Welcome to Blue Jays Nation’s Season In Review. Instead of doing boring-ass, standard player-by-player reviews or handing out some arbitrary report cards, I’m going to talk about 20 things that are on my mind heading into 2020. Today, we have Derek Fisher and Anthony Alford and whether one of them can take an opportunity and run with it.
When Derek Fisher became a Blue Jay, there was virtually zero fanfare attached to the acquisition.
The only ones excited by the addition, it seemed, were members of the front office. Ross Atkins came out and publicly talked about how thrilled the brass was to acquire Fisher, a unique player who featured a blend of plus speed, great power, an elite eye, and fair defence. Unfortunately, Fisher looked, uh, nothing like the player Atkins had raved about.
Meanwhile, Aaron Sanchez and Joe Biagini, two of the three players heading back to the Astros in the deal (along with interesting prospect Cal Stevenson) combined to throw a no-hitter just days after the trade was made. The immediate optics of the trade really couldn’t have been worse for the Blue Jays.
So, right off the hop, you have a new guy added to the fold that fans had already written off as a bargain-bin castaway who wasn’t good enough to have a role on a contending team. Regardless, this was a guy the front office really believed in and he was going to get a chance to show what he could do. Fisher jumped right to the top of Toronto’s crowded outfield depth chart, playing pretty much every day in August and September.
At the same time, you had Anthony Alford hanging out in Triple-A. Just about a year ago, Alford was mentioned in the same breath as Bo Bichette and Vlad Jr. as key members of the future to get excited about. Despite this, there didn’t seem to be much interest from the Blue Jays in giving Alford a chance to prove himself at the Major League level.
Alford was put through a bizarre situation at the beginning of the season in which he didn’t crack the roster out of spring training, but hung around with the team, ultimately getting added to the 25-man roster after Kevin Pillar was dealt to San Fransisco. His stint lasted one game and we didn’t hear from him until September. Even when he did get the call when rosters expanded, Alford only saw a handful of starts, as he was mostly stapled to the bench and used as a defensive replacement.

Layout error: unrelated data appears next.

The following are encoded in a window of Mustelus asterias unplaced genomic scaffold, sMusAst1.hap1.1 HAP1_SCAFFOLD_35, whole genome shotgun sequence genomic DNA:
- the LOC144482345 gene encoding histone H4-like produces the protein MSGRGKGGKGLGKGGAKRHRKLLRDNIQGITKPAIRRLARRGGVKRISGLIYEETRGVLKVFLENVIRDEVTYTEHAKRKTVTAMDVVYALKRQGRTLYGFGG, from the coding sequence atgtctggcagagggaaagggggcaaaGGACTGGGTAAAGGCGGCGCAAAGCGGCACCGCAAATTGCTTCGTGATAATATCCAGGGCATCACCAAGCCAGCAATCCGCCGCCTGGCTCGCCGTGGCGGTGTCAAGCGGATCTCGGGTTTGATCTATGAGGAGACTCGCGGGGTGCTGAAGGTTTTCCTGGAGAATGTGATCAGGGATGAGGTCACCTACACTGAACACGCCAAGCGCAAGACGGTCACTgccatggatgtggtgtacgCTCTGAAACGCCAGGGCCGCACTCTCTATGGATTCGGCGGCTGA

Fans were calling for Alford, a well-liked player who had top-prospect status not very long ago, to get an extended opportunity. Instead, they got the new guy who struck out a lot and caught a pop-fly with his face.
It was interesting that one guy was viewed as a key prospect who had a late-season surge to bring his slash line to .264/.348/.434 in Triple-A and needed to be an everyday player because of it while the other guy was a complete scrub despite slashing a .286/.401/.522 line the year before. It’s easy to forget, but Derek Fisher and Anthony Alford are only one year apart in age.
The optics of the trade were bad, there’s no doubt there, but you can’t let that cloud your vision of the player forever. On the other side, Sanchez will potentially miss all of the 2020 season due to injury and he was non-tendered by the Astros. Biagini didn’t crack any of the playoff rosters during Houston’s run to the World Series. Stevenson has since been traded to Tama Bay (where he can go on to be a Jays killer for the next decade) in exchange for a mediocre pitcher in Austin Pruitt.
If you squint hard enough, you can see the upside that the Blue Jays seem to be fawning over when it comes to Fisher. He’s never really had an extended look at the Major League level due to playing for a deep Astros club, but his numbers in Triple-A are impressive. He does have the raw skillset, too, with excellent speed and a powerful swing that causes damage when he makes contact.
That brings us to this season. Fisher and Alford are both on the 40-man roster and will be competing for roles on the 2020 Blue Jays. Both players are out of options and will either have to crack the team and travel north out of camp or be subject to waivers in order to be sent back to the minors. Both players also have their eyes on the gaping hole Toronto currently has in centre field.
When it’s all said and done, there’s a good chance Fisher is playing for the Blue Jays next season and Alford isn’t. Fisher has spent a lot of time in centre field and could grab that position if the Jays decide to roll with Randal Grichuk in the corner instead. Given the possibilities that come with the new 26-man roster, Alford could stick with the team, but he’s got a ways to go before jumping Fisher on the depth chart.
I know, it’s weird to say that the underwhelming new guy is ahead of the former top prospect on the depth chart, but here we are. As curious as it is that Alford didn’t get much of a chance to prove himself in September, he also didn’t really prove himself in Triple-A before that either. On the other hand, Fisher has crushed Triple-A competition. A role on this year’s team is his to lose. The same can’t really be said for Alford.